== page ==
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Tea Bags vs Loose Leaf: Which is Better for You and How to Enjoy the Best of Both Worlds?

Tea Bags vs Loose Leaf: Which is Better for You and How to Enjoy the Best of Both Worlds?

Tea Bags vs Loose Leaf

Tea bags or loose-leaf teas? Are you taking your green tea, black tea, or oolong, one steep at a time? And yet, at the back of your head, you’re wondering if there’s a better way to enjoy the leaves from the Camella Sinensis evergreen shrub.

For tea connoisseurs, choosing between tea bags or loose-leaf teas can be a walk in the park. But for millions who simply want to boost their mornings, it all boils down to convenience. And more often than not (like you probably do), tea bags win the day

On the other end of the spectrum, while unbagged teas usually command a steeper price, they provide a complete tea experience that’s tough to beat. 

Before you conclude that zeroing in on the better choice is a tall order, let’s get down to the nitty-gritty. 

In this post, we’ll show you what each popular form of tea — tea bags, or loose-leaf — brings to the table and why choosing one (over the other) can benefit you and the whole family. And how you can enjoy the best of both worlds. Read on. 



tea with tea Bags on table

The Case for Tea Bags

A heads up though. Know that both loose-leaf teas and tea leaves in a tea bag are from the Camellia Sinensis shrub. That simply means that the health benefits they carry are basically the same, (e.g., heart health, albeit in varying degrees). 

FUN FACT: Legend has it that businessman Thomas Sullivan used the very first bags of tea over 100 years ago in America. It wasn’t long before the practice spread like wildfire.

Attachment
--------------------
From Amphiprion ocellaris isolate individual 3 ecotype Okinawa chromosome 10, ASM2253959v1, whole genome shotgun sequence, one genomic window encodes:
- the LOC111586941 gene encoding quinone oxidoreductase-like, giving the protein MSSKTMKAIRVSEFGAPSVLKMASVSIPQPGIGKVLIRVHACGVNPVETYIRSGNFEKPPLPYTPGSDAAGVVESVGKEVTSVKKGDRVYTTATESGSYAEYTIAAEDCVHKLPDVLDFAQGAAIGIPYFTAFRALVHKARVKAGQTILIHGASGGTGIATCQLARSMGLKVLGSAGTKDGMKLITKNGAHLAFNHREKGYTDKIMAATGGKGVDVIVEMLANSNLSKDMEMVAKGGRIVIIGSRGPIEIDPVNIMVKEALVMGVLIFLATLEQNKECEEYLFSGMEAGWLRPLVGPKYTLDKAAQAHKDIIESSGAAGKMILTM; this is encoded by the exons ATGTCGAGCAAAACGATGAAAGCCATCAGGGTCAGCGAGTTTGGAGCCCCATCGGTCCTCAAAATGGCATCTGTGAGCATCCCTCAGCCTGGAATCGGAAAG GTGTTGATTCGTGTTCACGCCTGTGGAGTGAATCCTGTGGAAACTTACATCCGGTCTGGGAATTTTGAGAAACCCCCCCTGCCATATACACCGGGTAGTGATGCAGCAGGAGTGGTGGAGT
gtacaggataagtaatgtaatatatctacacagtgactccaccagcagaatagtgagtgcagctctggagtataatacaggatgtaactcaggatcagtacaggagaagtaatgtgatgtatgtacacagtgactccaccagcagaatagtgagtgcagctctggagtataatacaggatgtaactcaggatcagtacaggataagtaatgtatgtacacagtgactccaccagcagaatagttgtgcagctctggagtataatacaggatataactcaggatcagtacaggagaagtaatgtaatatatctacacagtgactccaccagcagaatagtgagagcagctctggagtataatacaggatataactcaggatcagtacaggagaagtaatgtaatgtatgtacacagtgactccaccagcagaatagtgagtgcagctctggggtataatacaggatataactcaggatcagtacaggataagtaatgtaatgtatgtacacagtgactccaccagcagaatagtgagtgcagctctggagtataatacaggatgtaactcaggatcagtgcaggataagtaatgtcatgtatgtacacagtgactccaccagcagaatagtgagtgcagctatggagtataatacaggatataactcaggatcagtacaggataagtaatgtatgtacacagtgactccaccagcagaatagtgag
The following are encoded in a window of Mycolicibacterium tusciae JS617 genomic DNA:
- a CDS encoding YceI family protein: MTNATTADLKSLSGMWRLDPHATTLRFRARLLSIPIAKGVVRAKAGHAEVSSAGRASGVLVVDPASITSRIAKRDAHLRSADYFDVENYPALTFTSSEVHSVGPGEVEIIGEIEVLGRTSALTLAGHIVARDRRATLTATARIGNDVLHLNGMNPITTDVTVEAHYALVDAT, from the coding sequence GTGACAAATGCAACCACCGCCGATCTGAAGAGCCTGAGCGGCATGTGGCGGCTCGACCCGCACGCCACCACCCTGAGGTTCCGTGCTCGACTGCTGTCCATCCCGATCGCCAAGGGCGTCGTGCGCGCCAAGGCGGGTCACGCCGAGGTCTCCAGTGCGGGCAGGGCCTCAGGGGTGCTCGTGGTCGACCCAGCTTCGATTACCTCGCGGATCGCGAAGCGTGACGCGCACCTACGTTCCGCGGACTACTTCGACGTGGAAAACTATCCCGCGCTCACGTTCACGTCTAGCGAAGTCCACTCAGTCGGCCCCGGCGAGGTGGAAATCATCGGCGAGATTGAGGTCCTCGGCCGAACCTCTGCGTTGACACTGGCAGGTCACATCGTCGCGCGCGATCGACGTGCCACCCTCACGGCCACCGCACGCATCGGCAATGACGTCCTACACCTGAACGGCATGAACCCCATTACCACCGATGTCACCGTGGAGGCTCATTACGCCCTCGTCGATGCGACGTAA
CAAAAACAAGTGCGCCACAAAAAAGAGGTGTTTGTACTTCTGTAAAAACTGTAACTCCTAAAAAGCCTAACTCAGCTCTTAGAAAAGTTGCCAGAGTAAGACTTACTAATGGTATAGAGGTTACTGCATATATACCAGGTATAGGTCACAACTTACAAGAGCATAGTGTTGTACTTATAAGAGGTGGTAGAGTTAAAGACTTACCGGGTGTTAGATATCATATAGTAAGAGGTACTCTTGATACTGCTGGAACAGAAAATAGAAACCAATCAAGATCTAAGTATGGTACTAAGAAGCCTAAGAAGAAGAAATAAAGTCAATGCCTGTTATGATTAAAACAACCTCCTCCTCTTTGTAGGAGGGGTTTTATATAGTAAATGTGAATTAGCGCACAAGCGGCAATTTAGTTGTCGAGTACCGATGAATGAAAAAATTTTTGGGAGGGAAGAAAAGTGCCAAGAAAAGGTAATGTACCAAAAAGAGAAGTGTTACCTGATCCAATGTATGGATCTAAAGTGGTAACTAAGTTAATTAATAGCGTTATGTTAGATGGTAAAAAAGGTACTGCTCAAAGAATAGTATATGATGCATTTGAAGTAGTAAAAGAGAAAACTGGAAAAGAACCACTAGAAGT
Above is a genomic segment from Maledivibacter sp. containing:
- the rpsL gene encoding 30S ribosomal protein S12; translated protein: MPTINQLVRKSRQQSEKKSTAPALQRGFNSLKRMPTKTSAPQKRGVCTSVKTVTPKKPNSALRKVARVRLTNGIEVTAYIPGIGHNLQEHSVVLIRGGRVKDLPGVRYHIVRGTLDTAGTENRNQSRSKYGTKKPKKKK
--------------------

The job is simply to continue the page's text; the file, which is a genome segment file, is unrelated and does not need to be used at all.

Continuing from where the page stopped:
Tea bags solved two problems at once: 1. they made brewing a cuppa easier and 2. they reduced clean-up (you just throw them away after use). 


Tea Bags Advantages Over Loose-leaf Tea 

Here’s a quick look at what tea bags bring to the table compared to loose-leaf tea. 


  • You just can’t beat how easy tea bags are to prepare. Like instant coffee, all you need is a mug/cup and hot water and voila, you’re good to go. With loose-leaf, not only does the process take a lot longer, but also you’d need extra materials (e.g., tea infuser, teapot, tea filter). 


  • Now, here’s a surprise. Generally, tea bags will give you more caffeine than your loose-leaf teas. The tea in tea bags consists of finely ground dust and fannings (small pieces of tea). It all boils down to a higher surface area per volume ratio in these broken leaves than with whole unbroken tea leaves (loose-leaf) giving you more caffeine in the process. 


  • Each tea bag is carefully weighed and will contain anywhere from 1.5 - 3 grams of broken tea. Such a standard translates to a consistent tea experience every time. On the other hand, using loose-leaf tea is a hit-and-miss scenario as to the amount used — unless you want to weigh your tea every time.


    Downsides of Using Tea Bags 

    By far, the biggest downside against tea bags is that you’re dealing with lower-grade tea here (since it uses “fannings” and “dust”). That could easily translate to fewer health benefits.